McCarthy’s sentences are often unflinchingly detailed and descriptive, and yet the novel opens on an image that is otherworldly, darkly ethereal. The man has just woken from a dream in which he and his child wander into a cave. The language is fairytale-like: they are “[l]ike pilgrims in a fable, swallowed up and lost among the inward parts of some beast.” In the dream, the man sees a “creature . . . with eyes dead white and sightless as the eggs of spiders.” The image is nightmarish, but exists on a different plane from the pair’s waking life, juxtaposed against its gray monotony. The creature’s “pale bones cast up in shadow on the rocks behind it. Its bowels, its beating heart. The brain that pulsed in a dull glass bell.” The man’s dreams and memories consistently take on this vivid, hallucinatory quality. In one, “his pale bride came to him out of a green and leafy canopy . . . she wore a dress of gauze and her dark hair was carried up in combs of ivory, combs of shell.” In another, figures “stood on the far shore of a river and called to him. Tattered gods slouching in their rags across the waste.” In a memory of his pre-apocalyptic childhood, the man recalls watching while a group of “rough men” set fire to “a great bolus of serpents . . . Like the bowels of some great beast exposed to the day.” Each dream or memory promises familiarity at its beginning: a cave to hide in, a bride to kiss, a child surrounded by adults. And each image refuses the familiar ending, becomes ghastly, obliquely mirrors the novel’s starker waking world.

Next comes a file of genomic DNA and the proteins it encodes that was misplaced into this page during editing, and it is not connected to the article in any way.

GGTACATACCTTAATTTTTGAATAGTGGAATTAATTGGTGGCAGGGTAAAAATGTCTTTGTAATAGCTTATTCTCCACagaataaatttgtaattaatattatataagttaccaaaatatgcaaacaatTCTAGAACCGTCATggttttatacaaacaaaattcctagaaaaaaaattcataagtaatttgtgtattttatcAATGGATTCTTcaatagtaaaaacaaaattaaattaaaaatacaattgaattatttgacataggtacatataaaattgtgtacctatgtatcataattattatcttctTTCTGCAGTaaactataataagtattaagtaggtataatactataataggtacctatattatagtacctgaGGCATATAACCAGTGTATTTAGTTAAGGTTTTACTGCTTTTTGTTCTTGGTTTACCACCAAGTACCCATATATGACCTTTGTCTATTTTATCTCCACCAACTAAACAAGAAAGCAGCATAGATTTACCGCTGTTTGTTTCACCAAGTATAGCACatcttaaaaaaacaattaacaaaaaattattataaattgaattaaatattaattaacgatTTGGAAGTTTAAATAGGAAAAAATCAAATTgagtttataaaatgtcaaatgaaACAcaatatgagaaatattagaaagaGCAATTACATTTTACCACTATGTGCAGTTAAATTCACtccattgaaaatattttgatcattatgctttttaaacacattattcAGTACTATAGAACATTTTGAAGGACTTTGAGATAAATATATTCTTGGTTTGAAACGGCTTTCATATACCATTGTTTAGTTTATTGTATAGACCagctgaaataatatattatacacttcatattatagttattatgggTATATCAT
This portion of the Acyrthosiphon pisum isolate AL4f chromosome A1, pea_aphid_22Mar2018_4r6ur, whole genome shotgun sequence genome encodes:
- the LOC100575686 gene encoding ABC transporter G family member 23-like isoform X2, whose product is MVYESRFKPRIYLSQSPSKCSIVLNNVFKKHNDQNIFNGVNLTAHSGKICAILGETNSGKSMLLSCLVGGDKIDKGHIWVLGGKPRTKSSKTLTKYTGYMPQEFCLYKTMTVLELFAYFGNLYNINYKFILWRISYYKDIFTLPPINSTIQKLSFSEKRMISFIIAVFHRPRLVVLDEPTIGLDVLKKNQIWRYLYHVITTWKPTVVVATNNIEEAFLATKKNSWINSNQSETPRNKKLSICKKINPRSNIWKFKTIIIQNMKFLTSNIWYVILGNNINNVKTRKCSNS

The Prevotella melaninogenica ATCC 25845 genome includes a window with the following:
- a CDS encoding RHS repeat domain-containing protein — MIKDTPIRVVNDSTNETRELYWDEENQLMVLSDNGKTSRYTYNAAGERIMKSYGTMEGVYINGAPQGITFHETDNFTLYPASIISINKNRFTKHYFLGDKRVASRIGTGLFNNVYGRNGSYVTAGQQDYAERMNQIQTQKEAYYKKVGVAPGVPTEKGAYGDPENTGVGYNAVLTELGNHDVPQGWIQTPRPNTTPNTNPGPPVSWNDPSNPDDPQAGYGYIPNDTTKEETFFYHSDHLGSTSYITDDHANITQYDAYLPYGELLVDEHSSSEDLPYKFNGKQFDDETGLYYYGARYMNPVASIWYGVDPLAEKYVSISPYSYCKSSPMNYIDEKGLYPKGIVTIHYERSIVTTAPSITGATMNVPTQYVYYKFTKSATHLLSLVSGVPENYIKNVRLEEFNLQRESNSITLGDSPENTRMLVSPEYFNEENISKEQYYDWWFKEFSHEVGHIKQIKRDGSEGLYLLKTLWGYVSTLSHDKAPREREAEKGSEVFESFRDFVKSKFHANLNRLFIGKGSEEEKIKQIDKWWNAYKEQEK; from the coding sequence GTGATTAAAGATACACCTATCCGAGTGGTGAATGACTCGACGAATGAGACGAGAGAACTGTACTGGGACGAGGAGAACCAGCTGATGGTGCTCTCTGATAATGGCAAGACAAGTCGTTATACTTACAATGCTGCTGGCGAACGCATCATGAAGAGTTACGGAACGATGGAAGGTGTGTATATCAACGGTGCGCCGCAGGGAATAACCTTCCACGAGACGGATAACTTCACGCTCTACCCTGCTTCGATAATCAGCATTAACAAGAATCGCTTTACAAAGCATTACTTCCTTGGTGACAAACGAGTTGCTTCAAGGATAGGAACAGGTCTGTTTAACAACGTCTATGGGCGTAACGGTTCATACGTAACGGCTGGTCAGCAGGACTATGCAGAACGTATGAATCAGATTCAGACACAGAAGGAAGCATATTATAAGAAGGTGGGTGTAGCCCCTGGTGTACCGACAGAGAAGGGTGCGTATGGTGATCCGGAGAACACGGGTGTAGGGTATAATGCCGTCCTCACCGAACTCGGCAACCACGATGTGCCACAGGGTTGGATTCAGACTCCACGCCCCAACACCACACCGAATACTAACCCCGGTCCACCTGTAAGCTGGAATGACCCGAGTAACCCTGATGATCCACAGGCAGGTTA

Similarly, the prose poems in The Babies often begin with the promise of a well-known tale or trope. They begin situated in details that seem concrete, descriptive. One poem, “The Mustache,” playfully begins: “Everything about the young foreign taxidermist was overdone. Did he absolutely have to wear the apron with the tiny red castles in the shop?” The universe of the poem has some familiar contours: the speaker is “the envy of the world, being hitched up with such a genius.” This could be the story of an unraveling partnership, told from after the relationship’s end. But just as we begin to think we know this story, the poem swerves into the surreal: “I didn’t notice the black mustache growing slowly but unmercifully on his left shoulder until two or three years into the affair. At first it seemed harmless. A small patch of dead grass. But eventually I couldn’t help but only see the large dark field. Its silent twitching. By then it was already early fall, and the fact is, it tore us apart.” The nonchalance of the speaker is funny and strange, and the image is impossible to categorize as metaphor, conclusion, or explanation. What the reader is left with is a feeling of unease, foreboding—that the poem has gone somewhere we didn’t expect it to go, has drawn in images from outside of our experience in order to bring us to a new, haunted plane.